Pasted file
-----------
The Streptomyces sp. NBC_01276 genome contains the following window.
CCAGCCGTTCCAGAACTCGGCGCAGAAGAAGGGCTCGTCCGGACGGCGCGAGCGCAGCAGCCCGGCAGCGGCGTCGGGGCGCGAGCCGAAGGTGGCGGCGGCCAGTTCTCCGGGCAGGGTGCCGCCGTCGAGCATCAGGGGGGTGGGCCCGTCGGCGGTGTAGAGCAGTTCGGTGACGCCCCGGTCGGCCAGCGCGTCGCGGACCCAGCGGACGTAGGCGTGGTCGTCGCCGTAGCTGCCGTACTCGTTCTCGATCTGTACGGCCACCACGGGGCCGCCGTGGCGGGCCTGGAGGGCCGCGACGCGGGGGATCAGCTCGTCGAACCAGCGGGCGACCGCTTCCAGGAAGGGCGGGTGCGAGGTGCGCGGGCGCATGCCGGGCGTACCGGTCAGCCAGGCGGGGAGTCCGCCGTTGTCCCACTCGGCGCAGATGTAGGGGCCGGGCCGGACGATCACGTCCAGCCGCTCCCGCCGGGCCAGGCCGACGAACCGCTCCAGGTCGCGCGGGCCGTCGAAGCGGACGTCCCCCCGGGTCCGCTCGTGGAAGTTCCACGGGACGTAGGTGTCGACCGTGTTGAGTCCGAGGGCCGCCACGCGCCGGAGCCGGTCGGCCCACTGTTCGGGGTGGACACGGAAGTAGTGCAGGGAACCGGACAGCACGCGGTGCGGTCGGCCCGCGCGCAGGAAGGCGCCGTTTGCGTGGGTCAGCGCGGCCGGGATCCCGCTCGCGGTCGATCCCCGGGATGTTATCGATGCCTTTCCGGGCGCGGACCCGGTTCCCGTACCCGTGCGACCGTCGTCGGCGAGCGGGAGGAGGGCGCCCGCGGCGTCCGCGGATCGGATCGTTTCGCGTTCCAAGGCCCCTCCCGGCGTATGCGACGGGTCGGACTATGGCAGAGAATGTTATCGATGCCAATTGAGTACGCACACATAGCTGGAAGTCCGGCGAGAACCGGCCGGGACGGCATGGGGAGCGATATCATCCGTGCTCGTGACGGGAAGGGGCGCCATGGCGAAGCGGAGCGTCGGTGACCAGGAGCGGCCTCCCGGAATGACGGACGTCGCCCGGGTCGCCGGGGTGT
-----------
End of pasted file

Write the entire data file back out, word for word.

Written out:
The Streptomyces sp. NBC_01276 genome contains the following window.
CCAGCCGTTCCAGAACTCGGCGCAGAAGAAGGGCTCGTCCGGACGGCGCGAGCGCAGCAGCCCGGCAGCGGCGTCGGGGCGCGAGCCGAAGGTGGCGGCGGCCAGTTCTCCGGGCAGGGTGCCGCCGTCGAGCATCAGGGGGGTGGGCCCGTCGGCGGTGTAGAGCAGTTCGGTGACGCCCCGGTCGGCCAGCGCGTCGCGGACCCAGCGGACGTAGGCGTGGTCGTCGCCGTAGCTGCCGTACTCGTTCTCGATCTGTACGGCCACCACGGGGCCGCCGTGGCGGGCCTGGAGGGCCGCGACGCGGGGGATCAGCTCGTCGAACCAGCGGGCGACCGCTTCCAGGAAGGGCGGGTGCGAGGTGCGCGGGCGCATGCCGGGCGTACCGGTCAGCCAGGCGGGGAGTCCGCCGTTGTCCCACTCGGCGCAGATGTAGGGGCCGGGCCGGACGATCACGTCCAGCCGCTCCCGCCGGGCCAGGCCGACGAACCGCTCCAGGTCGCGCGGGCCGTCGAAGCGGACGTCCCCCCGGGTCCGCTCGTGGAAGTTCCACGGGACGTAGGTGTCGACCGTGTTGAGTCCGAGGGCCGCCACGCGCCGGAGCCGGTCGGCCCACTGTTCGGGGTGGACACGGAAGTAGTGCAGGGAACCGGACAGCACGCGGTGCGGTCGGCCCGCGCGCAGGAAGGCGCCGTTTGCGTGGGTCAGCGCGGCCGGGATCCCGCTCGCGGTCGATCCCCGGGATGTTATCGATGCCTTTCCGGGCGCGGACCCGGTTCCCGTACCCGTGCGACCGTCGTCGGCGAGCGGGAGGAGGGCGCCCGCGGCGTCCGCGGATCGGATCGTTTCGCGTTCCAAGGCCCCTCCCGGCGTATGCGACGGGTCGGACTATGGCAGAGAATGTTATCGATGCCAATTGAGTACGCACACATAGCTGGAAGTCCGGCGAGAACCGGCCGGGACGGCATGGGGAGCGATATCATCCGTGCTCGTGACGGGAAGGGGCGCCATGGCGAAGCGGAGCGTCGGTGACCAGGAGCGGCCTCCCGGAATGACGGACGTCGCCCGGGTCGCCGGGGTGT